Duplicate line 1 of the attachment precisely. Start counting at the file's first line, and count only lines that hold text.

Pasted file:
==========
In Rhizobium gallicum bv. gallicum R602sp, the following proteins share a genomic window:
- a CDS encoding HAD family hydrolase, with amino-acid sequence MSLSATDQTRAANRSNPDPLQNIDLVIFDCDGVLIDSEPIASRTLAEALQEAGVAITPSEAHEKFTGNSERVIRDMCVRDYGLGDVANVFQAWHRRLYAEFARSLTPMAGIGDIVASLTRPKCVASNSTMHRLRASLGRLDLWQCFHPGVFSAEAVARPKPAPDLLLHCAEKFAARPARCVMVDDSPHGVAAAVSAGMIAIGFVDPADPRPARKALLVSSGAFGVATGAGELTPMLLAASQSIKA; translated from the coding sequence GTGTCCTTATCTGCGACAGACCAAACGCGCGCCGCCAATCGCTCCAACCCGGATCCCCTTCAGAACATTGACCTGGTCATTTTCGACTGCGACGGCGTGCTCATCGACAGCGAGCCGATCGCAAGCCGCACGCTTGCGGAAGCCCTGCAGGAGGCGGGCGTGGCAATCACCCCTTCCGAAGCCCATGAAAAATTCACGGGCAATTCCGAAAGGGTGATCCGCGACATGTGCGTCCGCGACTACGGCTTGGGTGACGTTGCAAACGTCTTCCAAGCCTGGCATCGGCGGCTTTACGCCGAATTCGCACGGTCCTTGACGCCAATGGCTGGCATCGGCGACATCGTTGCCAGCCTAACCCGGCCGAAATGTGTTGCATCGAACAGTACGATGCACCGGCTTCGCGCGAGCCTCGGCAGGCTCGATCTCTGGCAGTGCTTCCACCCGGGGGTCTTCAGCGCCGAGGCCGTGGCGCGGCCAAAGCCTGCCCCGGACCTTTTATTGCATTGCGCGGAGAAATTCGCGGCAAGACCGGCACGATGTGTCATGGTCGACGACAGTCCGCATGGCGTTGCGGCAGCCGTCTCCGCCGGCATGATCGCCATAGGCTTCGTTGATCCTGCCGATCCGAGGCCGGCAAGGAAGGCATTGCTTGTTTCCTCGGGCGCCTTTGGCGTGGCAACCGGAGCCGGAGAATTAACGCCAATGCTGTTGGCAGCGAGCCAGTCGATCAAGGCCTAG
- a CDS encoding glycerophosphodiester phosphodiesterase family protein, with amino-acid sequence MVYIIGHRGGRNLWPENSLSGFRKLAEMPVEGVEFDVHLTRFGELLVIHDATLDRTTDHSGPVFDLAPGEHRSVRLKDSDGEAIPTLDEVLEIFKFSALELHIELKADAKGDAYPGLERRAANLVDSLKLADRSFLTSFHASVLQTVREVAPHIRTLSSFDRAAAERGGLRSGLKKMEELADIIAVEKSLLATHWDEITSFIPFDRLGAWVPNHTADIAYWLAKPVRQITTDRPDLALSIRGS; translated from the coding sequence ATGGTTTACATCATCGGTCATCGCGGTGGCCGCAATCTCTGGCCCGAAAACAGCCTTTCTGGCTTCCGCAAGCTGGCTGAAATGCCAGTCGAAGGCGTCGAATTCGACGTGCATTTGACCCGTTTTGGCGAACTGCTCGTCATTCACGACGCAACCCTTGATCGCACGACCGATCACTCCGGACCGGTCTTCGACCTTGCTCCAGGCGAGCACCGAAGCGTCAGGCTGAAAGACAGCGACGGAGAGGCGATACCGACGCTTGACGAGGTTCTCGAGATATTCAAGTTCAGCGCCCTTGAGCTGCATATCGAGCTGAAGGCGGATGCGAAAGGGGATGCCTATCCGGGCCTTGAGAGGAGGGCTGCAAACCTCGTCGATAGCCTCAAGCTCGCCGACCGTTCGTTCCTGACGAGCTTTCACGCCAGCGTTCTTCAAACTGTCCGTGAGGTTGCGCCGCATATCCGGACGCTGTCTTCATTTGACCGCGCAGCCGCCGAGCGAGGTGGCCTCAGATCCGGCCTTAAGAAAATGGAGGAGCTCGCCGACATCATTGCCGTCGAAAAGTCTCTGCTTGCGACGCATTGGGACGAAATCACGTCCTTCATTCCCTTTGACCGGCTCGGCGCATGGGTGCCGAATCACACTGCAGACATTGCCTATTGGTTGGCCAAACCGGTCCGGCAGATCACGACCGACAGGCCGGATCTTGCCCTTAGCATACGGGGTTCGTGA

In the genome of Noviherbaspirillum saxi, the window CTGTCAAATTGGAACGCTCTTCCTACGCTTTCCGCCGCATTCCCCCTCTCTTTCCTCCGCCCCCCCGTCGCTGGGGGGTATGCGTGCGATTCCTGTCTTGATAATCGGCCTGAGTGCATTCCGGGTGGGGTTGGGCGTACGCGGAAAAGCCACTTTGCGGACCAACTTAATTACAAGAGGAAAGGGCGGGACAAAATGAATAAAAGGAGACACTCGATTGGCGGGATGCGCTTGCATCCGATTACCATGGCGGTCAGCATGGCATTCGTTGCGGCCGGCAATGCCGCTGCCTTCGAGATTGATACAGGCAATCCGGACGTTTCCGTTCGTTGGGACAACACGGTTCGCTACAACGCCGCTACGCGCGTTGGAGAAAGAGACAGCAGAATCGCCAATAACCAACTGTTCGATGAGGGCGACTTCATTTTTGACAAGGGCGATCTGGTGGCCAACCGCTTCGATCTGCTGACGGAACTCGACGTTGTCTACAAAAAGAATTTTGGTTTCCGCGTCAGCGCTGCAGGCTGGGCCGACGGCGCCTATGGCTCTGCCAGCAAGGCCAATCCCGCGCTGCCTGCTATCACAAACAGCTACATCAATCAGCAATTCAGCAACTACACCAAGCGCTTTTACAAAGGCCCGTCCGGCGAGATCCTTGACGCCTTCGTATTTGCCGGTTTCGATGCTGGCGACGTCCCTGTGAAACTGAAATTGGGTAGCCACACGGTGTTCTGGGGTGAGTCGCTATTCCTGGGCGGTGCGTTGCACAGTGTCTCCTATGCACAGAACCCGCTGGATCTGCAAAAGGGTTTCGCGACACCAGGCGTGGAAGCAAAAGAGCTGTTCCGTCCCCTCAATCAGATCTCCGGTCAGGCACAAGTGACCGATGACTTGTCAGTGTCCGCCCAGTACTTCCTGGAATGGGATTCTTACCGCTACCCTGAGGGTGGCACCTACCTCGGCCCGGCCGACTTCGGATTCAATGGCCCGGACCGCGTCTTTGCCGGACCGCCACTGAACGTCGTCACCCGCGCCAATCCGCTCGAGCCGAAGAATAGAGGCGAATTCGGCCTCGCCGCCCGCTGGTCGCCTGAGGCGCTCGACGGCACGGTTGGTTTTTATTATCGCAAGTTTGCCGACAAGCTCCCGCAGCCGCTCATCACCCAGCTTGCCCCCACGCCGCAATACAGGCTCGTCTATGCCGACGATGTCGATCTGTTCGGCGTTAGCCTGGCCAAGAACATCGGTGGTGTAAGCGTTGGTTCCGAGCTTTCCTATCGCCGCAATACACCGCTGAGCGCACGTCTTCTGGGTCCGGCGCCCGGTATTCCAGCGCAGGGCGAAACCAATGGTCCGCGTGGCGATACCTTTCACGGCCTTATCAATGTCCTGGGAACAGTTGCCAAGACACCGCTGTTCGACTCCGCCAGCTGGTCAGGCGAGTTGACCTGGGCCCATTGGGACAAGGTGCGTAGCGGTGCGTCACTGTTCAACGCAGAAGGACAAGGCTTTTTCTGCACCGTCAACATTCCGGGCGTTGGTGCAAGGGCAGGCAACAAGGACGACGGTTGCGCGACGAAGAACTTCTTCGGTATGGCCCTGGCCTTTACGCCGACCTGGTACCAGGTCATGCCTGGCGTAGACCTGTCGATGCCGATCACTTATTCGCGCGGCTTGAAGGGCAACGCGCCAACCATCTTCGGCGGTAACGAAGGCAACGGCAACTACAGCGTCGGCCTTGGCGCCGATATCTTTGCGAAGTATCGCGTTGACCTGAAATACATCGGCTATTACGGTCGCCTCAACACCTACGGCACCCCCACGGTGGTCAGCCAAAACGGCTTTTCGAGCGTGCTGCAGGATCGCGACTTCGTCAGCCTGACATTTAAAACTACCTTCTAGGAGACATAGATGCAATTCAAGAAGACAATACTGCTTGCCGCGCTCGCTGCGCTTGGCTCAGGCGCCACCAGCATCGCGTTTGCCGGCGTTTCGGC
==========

In Rhizobium gallicum bv. gallicum R602sp, the following proteins share a genomic window: